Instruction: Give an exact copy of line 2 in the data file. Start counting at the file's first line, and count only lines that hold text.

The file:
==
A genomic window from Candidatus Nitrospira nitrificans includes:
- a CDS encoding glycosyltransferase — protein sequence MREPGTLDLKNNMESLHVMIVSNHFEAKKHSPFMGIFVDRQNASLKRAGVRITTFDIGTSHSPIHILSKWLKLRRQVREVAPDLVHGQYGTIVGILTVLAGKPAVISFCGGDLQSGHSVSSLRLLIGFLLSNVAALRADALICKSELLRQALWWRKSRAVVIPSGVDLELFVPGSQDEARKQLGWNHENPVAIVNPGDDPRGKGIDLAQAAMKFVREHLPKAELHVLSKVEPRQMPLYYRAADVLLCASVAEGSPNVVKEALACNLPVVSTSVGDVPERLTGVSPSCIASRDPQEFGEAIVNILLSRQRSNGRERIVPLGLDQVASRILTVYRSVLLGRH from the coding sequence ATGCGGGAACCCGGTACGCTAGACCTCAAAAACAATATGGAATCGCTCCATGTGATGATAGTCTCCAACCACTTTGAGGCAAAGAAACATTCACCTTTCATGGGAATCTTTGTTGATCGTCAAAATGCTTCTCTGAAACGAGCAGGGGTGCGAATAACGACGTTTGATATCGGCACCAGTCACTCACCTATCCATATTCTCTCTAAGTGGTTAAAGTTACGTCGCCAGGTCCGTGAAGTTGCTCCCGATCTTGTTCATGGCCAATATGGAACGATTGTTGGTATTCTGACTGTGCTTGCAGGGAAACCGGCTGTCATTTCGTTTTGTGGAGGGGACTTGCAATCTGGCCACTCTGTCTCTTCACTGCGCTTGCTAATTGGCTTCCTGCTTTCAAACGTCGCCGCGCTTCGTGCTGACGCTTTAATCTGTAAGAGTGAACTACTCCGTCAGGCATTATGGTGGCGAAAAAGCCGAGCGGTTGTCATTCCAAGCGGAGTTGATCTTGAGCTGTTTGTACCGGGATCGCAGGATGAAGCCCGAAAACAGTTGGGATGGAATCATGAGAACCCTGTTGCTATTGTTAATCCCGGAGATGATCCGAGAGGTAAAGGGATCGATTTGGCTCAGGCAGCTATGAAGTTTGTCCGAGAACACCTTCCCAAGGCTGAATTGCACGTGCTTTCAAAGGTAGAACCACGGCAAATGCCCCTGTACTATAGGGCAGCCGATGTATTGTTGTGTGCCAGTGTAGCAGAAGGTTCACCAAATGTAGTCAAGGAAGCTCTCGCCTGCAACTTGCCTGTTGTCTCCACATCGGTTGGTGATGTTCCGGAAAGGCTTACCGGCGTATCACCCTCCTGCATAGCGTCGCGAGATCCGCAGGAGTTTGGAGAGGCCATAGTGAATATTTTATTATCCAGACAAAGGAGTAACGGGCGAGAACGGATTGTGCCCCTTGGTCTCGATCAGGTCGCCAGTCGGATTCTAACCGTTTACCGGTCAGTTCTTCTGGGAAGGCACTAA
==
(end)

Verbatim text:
- a CDS encoding glycosyltransferase — protein sequence MREPGTLDLKNNMESLHVMIVSNHFEAKKHSPFMGIFVDRQNASLKRAGVRITTFDIGTSHSPIHILSKWLKLRRQVREVAPDLVHGQYGTIVGILTVLAGKPAVISFCGGDLQSGHSVSSLRLLIGFLLSNVAALRADALICKSELLRQALWWRKSRAVVIPSGVDLELFVPGSQDEARKQLGWNHENPVAIVNPGDDPRGKGIDLAQAAMKFVREHLPKAELHVLSKVEPRQMPLYYRAADVLLCASVAEGSPNVVKEALACNLPVVSTSVGDVPERLTGVSPSCIASRDPQEFGEAIVNILLSRQRSNGRERIVPLGLDQVASRILTVYRSVLLGRH from the coding sequence ATGCGGGAACCCGGTACGCTAGACCTCAAAAACAATATGGAATCGCTCCATGTGATGATAGTCTCCAACCACTTTGAGGCAAAGAAACATTCACCTTTCATGGGAATCTTTGTTGATCGTCAAAATGCTTCTCTGAAACGAGCAGGGGTGCGAATAACGACGTTTGATATCGGCACCAGTCACTCACCTATCCATATTCTCTCTAAGTGGTTAAAGTTACGTCGCCAGGTCCGTGAAGTTGCTCCCGATCTTGTTCATGGCCAATATGGAACGATTGTTGGTATTCTGACTGTGCTTGCAGGGAAACCGGCTGTCATTTCGTTTTGTGGAGGGGACTTGCAATCTGGCCACTCTGTCTCTTCACTGCGCTTGCTAATTGGCTTCCTGCTTTCAAACGTCGCCGCGCTTCGTGCTGACGCTTTAATCTGTAAGAGTGAACTACTCCGTCAGGCATTATGGTGGCGAAAAAGCCGAGCGGTTGTCATTCCAAGCGGAGTTGATCTTGAGCTGTTTGTACCGGGATCGCAGGATGAAGCCCGAAAACAGTTGGGATGGAATCATGAGAACCCTGTTGCTATTGTTAATCCCGGAGATGATCCGAGAGGTAAAGGGATCGATTTGGCTCAGGCAGCTATGAAGTTTGTCCGAGAACACCTTCCCAAGGCTGAATTGCACGTGCTTTCAAAGGTAGAACCACGGCAAATGCCCCTGTACTATAGGGCAGCCGATGTATTGTTGTGTGCCAGTGTAGCAGAAGGTTCACCAAATGTAGTCAAGGAAGCTCTCGCCTGCAACTTGCCTGTTGTCTCCACATCGGTTGGTGATGTTCCGGAAAGGCTTACCGGCGTATCACCCTCCTGCATAGCGTCGCGAGATCCGCAGGAGTTTGGAGAGGCCATAGTGAATATTTTATTATCCAGACAAAGGAGTAACGGGCGAGAACGGATTGTGCCCCTTGGTCTCGATCAGGTCGCCAGTCGGATTCTAACCGTTTACCGGTCAGTTCTTCTGGGAAGGCACTAA